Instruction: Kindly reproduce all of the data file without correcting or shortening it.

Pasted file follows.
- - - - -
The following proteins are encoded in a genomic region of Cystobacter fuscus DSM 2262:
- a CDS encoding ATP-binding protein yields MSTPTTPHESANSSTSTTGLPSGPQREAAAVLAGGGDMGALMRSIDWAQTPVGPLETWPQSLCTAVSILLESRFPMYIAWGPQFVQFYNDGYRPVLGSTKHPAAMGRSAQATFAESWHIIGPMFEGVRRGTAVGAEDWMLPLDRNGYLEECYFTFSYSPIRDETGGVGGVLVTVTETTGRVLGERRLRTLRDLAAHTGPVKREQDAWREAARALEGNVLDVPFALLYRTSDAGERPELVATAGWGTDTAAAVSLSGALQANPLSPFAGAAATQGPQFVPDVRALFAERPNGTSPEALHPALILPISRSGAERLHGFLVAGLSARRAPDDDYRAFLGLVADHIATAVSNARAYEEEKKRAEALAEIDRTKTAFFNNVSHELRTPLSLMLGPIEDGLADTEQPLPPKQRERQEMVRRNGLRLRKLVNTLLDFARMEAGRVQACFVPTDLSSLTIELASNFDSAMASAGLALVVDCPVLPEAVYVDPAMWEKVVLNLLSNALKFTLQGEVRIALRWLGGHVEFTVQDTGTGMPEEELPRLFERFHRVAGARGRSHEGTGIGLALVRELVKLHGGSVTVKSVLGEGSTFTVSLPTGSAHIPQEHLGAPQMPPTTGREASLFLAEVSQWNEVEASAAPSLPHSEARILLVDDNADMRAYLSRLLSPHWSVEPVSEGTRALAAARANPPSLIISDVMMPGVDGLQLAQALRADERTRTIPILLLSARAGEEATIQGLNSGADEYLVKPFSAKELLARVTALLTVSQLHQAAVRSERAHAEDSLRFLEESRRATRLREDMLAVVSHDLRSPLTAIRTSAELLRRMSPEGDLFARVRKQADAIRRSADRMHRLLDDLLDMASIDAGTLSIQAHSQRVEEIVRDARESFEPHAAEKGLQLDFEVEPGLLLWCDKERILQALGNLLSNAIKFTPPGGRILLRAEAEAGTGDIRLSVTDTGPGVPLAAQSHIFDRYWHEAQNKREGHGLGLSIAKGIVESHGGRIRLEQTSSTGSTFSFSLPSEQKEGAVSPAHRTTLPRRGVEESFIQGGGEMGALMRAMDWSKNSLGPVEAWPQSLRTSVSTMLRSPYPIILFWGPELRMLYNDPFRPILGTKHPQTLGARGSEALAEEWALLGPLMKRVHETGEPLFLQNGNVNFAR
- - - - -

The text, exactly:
The following proteins are encoded in a genomic region of Cystobacter fuscus DSM 2262:
- a CDS encoding ATP-binding protein yields MSTPTTPHESANSSTSTTGLPSGPQREAAAVLAGGGDMGALMRSIDWAQTPVGPLETWPQSLCTAVSILLESRFPMYIAWGPQFVQFYNDGYRPVLGSTKHPAAMGRSAQATFAESWHIIGPMFEGVRRGTAVGAEDWMLPLDRNGYLEECYFTFSYSPIRDETGGVGGVLVTVTETTGRVLGERRLRTLRDLAAHTGPVKREQDAWREAARALEGNVLDVPFALLYRTSDAGERPELVATAGWGTDTAAAVSLSGALQANPLSPFAGAAATQGPQFVPDVRALFAERPNGTSPEALHPALILPISRSGAERLHGFLVAGLSARRAPDDDYRAFLGLVADHIATAVSNARAYEEEKKRAEALAEIDRTKTAFFNNVSHELRTPLSLMLGPIEDGLADTEQPLPPKQRERQEMVRRNGLRLRKLVNTLLDFARMEAGRVQACFVPTDLSSLTIELASNFDSAMASAGLALVVDCPVLPEAVYVDPAMWEKVVLNLLSNALKFTLQGEVRIALRWLGGHVEFTVQDTGTGMPEEELPRLFERFHRVAGARGRSHEGTGIGLALVRELVKLHGGSVTVKSVLGEGSTFTVSLPTGSAHIPQEHLGAPQMPPTTGREASLFLAEVSQWNEVEASAAPSLPHSEARILLVDDNADMRAYLSRLLSPHWSVEPVSEGTRALAAARANPPSLIISDVMMPGVDGLQLAQALRADERTRTIPILLLSARAGEEATIQGLNSGADEYLVKPFSAKELLARVTALLTVSQLHQAAVRSERAHAEDSLRFLEESRRATRLREDMLAVVSHDLRSPLTAIRTSAELLRRMSPEGDLFARVRKQADAIRRSADRMHRLLDDLLDMASIDAGTLSIQAHSQRVEEIVRDARESFEPHAAEKGLQLDFEVEPGLLLWCDKERILQALGNLLSNAIKFTPPGGRILLRAEAEAGTGDIRLSVTDTGPGVPLAAQSHIFDRYWHEAQNKREGHGLGLSIAKGIVESHGGRIRLEQTSSTGSTFSFSLPSEQKEGAVSPAHRTTLPRRGVEESFIQGGGEMGALMRAMDWSKNSLGPVEAWPQSLRTSVSTMLRSPYPIILFWGPELRMLYNDPFRPILGTKHPQTLGARGSEALAEEWALLGPLMKRVHETGEPLFLQNGNVNFAR